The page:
What’s the likelihood that trade to the US increases to the extent that it replaces the majority of our EU trade? Because right now we trade more with them than with the rest of the world combined (exports and imports). I’m no trade expert but what are the odds of a seismic shift in where we export our goods to? Genuinely curious btw not trying to disagree
We do not trade with the EU more than the rest of the world combined, and that hasn't been the case since 2008. Our EU exports, as a percentage of overall exports, peaked in 1990 and have been in a downward trend since:
This has occurred at the same time as several big waves of EU expansion, you can see that second peak for 2004 when Poland etc joined, so you would have expected an overall increase (though China opened up at the same time so that explains part, but not all, of the decrease).
Seismic shifts in British trade have occurred, particularly as a result of EU membership.
-In 1960 the UK's largest export markets in order of size were USA, Australia, Canada, Germany and South Africa. The Commonwealth accounted for around a third of our exports and imports.
-In 2011 it was Germany, USA, Netherlands, France and Switzerland. The Commonwealth accounted for only around 10% of UK imports and exports.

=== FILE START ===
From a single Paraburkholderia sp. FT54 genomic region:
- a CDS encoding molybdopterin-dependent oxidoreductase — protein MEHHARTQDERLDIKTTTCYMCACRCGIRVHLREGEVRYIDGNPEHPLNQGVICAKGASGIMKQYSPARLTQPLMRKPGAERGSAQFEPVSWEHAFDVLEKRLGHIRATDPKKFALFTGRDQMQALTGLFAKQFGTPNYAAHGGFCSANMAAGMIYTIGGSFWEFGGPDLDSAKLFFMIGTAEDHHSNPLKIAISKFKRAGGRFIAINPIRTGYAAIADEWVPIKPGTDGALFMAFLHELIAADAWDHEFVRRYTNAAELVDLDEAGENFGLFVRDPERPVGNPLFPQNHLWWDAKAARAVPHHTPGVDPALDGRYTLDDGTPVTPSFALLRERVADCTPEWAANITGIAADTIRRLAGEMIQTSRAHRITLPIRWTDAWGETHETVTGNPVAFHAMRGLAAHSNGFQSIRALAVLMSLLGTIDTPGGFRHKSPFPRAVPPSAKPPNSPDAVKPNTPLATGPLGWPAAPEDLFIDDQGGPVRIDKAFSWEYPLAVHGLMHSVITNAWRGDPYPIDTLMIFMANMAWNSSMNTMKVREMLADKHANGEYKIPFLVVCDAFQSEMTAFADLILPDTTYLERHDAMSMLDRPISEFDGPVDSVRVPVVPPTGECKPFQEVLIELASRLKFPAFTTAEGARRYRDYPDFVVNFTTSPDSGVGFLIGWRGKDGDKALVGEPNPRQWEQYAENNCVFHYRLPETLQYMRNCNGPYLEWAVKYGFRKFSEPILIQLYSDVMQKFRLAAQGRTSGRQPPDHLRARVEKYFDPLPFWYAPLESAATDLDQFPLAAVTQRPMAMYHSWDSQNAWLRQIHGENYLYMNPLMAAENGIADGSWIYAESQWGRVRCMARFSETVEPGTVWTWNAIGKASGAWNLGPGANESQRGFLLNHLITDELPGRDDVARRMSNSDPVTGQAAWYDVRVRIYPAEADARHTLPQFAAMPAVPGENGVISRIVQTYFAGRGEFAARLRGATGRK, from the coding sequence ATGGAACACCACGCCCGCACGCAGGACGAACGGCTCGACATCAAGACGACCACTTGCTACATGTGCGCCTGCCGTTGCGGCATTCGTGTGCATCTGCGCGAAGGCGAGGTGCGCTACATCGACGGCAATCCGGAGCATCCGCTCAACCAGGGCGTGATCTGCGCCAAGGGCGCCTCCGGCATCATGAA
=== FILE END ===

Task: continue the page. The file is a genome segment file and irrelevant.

I think it will be very dependent on if we end up with tariff free trade with the EU
Tariffs are a minor issue in modern trade, although granted they've become a lot more significant under Trump. It's mostly about regulation and trade infrastructure these days. For instance Liberia may have tariff free trade with the EU as a result of 'Everything But Arms' but if they can't prove they conform to EU standards and SPS regulations, obtain export licenses and associated paperwork, ensure the non-contamination of supply chains and cut out food fraud, get the product to market in the first place (African roads and ports are notoriously terrible), afford port fees and shipping costs etc then the removal of a tariff doesn't really matter.